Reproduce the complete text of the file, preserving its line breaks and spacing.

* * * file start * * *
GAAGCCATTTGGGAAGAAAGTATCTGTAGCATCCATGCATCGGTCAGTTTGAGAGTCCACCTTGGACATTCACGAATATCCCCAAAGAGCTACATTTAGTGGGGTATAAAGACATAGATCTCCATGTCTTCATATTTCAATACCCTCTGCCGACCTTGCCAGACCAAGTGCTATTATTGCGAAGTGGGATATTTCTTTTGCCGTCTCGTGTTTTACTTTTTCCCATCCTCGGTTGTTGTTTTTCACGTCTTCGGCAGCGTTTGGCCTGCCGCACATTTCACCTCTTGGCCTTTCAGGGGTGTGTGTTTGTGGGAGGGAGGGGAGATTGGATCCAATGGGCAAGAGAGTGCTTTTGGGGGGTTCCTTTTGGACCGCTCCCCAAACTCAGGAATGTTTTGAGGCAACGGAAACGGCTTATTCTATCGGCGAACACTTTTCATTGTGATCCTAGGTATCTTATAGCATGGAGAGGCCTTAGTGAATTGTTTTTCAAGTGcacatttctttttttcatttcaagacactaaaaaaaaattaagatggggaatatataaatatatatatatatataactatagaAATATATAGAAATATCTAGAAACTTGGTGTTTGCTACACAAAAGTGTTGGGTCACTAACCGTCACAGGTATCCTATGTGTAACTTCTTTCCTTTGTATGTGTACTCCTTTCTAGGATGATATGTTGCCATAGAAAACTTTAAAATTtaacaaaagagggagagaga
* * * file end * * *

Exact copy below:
GAAGCCATTTGGGAAGAAAGTATCTGTAGCATCCATGCATCGGTCAGTTTGAGAGTCCACCTTGGACATTCACGAATATCCCCAAAGAGCTACATTTAGTGGGGTATAAAGACATAGATCTCCATGTCTTCATATTTCAATACCCTCTGCCGACCTTGCCAGACCAAGTGCTATTATTGCGAAGTGGGATATTTCTTTTGCCGTCTCGTGTTTTACTTTTTCCCATCCTCGGTTGTTGTTTTTCACGTCTTCGGCAGCGTTTGGCCTGCCGCACATTTCACCTCTTGGCCTTTCAGGGGTGTGTGTTTGTGGGAGGGAGGGGAGATTGGATCCAATGGGCAAGAGAGTGCTTTTGGGGGGTTCCTTTTGGACCGCTCCCCAAACTCAGGAATGTTTTGAGGCAACGGAAACGGCTTATTCTATCGGCGAACACTTTTCATTGTGATCCTAGGTATCTTATAGCATGGAGAGGCCTTAGTGAATTGTTTTTCAAGTGcacatttctttttttcatttcaagacactaaaaaaaaattaagatggggaatatataaatatatatatatatataactatagaAATATATAGAAATATCTAGAAACTTGGTGTTTGCTACACAAAAGTGTTGGGTCACTAACCGTCACAGGTATCCTATGTGTAACTTCTTTCCTTTGTATGTGTACTCCTTTCTAGGATGATATGTTGCCATAGAAAACTTTAAAATTtaacaaaagagggagagaga